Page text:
Minnesota Vikings head coach Mike Zimmer recently commented on the decision to trade Stefon Diggs.
After the moment when Stefon Diggs walked into the end zone to complete the “Minneapolis Miracle” during the 2017 playoffs, no one could have imagined that the Minnesota Vikings would ever trade the young receiver.
Then after the Vikings decided to give Diggs a five-year, $72 million extension before the 2018 season, the team dealing the receiver elsewhere seemed even more ludicrous of a thought to have.
But during his next two seasons in Minnesota, Diggs’ relationship with the team began to sour for some reason. Ultimately, it actually led to the Vikings trading him to the Buffalo Bills this past March for a handful of draft picks.
Mike Zimmer says the Minnesota Vikings were not trying to trade Stefon Diggs.
Prior to dealing the talented receiver to Buffalo, Minnesota general manager Rick Spielman attempted to quiet the rumors of a possible Diggs trade by saying that “there is no reason to anticipate Stefon Diggs is not going to be a Minnesota Viking,” in 2020.
Now, even after the receiver has actually been traded, Vikings head coach Mike Zimmer is still sticking to the story that the team was never looking to deal Diggs. Zimmer recently appeared on the Rich Eisen Show and he was asked why Minnesota ultimately felt like they needed to trade one of their top receivers.
"“Honestly, Diggs did not have to go. We really didn’t have any intention of trading him. Really what happened was Buffalo came in and gave us all those picks. We were up against it in the salary cap, so we just felt like we could save some money and get a bunch of picks.I wish him well. He’s a good kid. He worked hard for me. If you said somebody was a pain in the butt, you probably wouldn’t say it was him. I hope he has a great career and finishes up strong.”"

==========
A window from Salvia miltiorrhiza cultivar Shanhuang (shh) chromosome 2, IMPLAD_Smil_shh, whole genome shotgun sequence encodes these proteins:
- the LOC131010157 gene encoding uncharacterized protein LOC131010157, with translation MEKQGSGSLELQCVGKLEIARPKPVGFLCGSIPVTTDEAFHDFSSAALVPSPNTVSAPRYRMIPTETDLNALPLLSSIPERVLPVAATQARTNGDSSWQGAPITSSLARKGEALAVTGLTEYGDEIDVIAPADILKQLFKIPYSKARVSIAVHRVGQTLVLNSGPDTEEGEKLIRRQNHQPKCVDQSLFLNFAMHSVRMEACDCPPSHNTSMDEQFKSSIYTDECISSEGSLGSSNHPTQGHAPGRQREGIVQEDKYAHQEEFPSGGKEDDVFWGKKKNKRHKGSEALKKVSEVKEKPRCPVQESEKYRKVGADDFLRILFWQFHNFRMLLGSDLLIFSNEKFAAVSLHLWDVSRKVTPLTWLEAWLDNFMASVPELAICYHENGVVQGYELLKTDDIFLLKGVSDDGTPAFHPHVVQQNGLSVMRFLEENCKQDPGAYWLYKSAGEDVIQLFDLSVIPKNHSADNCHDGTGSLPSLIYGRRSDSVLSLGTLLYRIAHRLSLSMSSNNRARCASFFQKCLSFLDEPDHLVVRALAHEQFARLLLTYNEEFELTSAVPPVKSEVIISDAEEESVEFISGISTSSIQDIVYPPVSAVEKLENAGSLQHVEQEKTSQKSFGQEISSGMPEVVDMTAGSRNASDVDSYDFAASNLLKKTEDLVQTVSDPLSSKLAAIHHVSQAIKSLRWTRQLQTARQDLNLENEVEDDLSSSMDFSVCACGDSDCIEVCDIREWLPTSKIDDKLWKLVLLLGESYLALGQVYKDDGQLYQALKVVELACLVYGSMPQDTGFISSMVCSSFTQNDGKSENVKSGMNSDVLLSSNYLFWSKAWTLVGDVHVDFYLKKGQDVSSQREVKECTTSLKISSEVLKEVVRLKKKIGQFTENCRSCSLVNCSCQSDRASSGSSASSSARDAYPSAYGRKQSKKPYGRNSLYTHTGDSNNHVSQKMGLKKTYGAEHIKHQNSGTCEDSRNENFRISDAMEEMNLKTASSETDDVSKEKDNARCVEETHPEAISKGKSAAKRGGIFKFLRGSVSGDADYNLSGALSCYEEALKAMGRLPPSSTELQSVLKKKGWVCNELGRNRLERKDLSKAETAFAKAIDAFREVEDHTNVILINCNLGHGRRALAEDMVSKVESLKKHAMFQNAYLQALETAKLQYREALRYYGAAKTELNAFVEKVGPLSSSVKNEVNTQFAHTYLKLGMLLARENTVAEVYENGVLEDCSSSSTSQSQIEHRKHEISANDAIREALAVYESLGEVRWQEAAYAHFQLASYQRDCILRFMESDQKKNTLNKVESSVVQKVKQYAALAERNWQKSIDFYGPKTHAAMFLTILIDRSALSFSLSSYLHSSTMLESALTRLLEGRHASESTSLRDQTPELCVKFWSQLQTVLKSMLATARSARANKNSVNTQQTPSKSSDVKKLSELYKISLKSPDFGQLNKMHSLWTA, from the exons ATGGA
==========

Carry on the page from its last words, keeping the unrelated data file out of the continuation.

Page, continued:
First off, the fact that Zimmer mentions the Vikings feeling like they could save some money by trading Diggs indicates moving the receiver elsewhere was something that was actually being considered by the team well before the deal with the Bills happened.
The notion of saving cap space doesn’t just pop into a team’s head after they’re presented with an enticing trade offer. Moving Diggs was likely not a top priority for Minnesota this offseason. But at the same time, they weren’t going to say no to a potential deal that could benefit their team in a better way than just keeping the receiver would have.
So is Zimmer telling the truth? Maybe a little bit, but it’s incredibly hard to believe that the Vikings weren’t listening to trade offers for Diggs after some of his antics last season and the fact that the team needed to let go of some assets this year in order to improve other areas of their roster.